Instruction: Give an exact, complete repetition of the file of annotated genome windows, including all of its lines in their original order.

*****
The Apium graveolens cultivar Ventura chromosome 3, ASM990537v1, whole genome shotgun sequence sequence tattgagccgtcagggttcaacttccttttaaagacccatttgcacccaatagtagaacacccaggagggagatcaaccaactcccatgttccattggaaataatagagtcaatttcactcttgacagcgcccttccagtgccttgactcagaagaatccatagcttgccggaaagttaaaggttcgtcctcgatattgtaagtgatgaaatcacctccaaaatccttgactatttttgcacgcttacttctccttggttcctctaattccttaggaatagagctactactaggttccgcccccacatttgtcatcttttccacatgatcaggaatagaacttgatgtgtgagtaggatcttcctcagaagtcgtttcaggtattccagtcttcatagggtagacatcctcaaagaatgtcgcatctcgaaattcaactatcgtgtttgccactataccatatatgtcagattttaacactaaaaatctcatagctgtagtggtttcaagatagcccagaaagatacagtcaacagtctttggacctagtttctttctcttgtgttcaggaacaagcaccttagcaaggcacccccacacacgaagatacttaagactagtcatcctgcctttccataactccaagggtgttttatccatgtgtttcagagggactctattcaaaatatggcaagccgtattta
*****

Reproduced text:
The Apium graveolens cultivar Ventura chromosome 3, ASM990537v1, whole genome shotgun sequence sequence tattgagccgtcagggttcaacttccttttaaagacccatttgcacccaatagtagaacacccaggagggagatcaaccaactcccatgttccattggaaataatagagtcaatttcactcttgacagcgcccttccagtgccttgactcagaagaatccatagcttgccggaaagttaaaggttcgtcctcgatattgtaagtgatgaaatcacctccaaaatccttgactatttttgcacgcttacttctccttggttcctctaattccttaggaatagagctactactaggttccgcccccacatttgtcatcttttccacatgatcaggaatagaacttgatgtgtgagtaggatcttcctcagaagtcgtttcaggtattccagtcttcatagggtagacatcctcaaagaatgtcgcatctcgaaattcaactatcgtgtttgccactataccatatatgtcagattttaacactaaaaatctcatagctgtagtggtttcaagatagcccagaaagatacagtcaacagtctttggacctagtttctttctcttgtgttcaggaacaagcaccttagcaaggcacccccacacacgaagatacttaagactagtcatcctgcctttccataactccaagggtgttttatccatgtgtttcagagggactctattcaaaatatggcaagccgtattta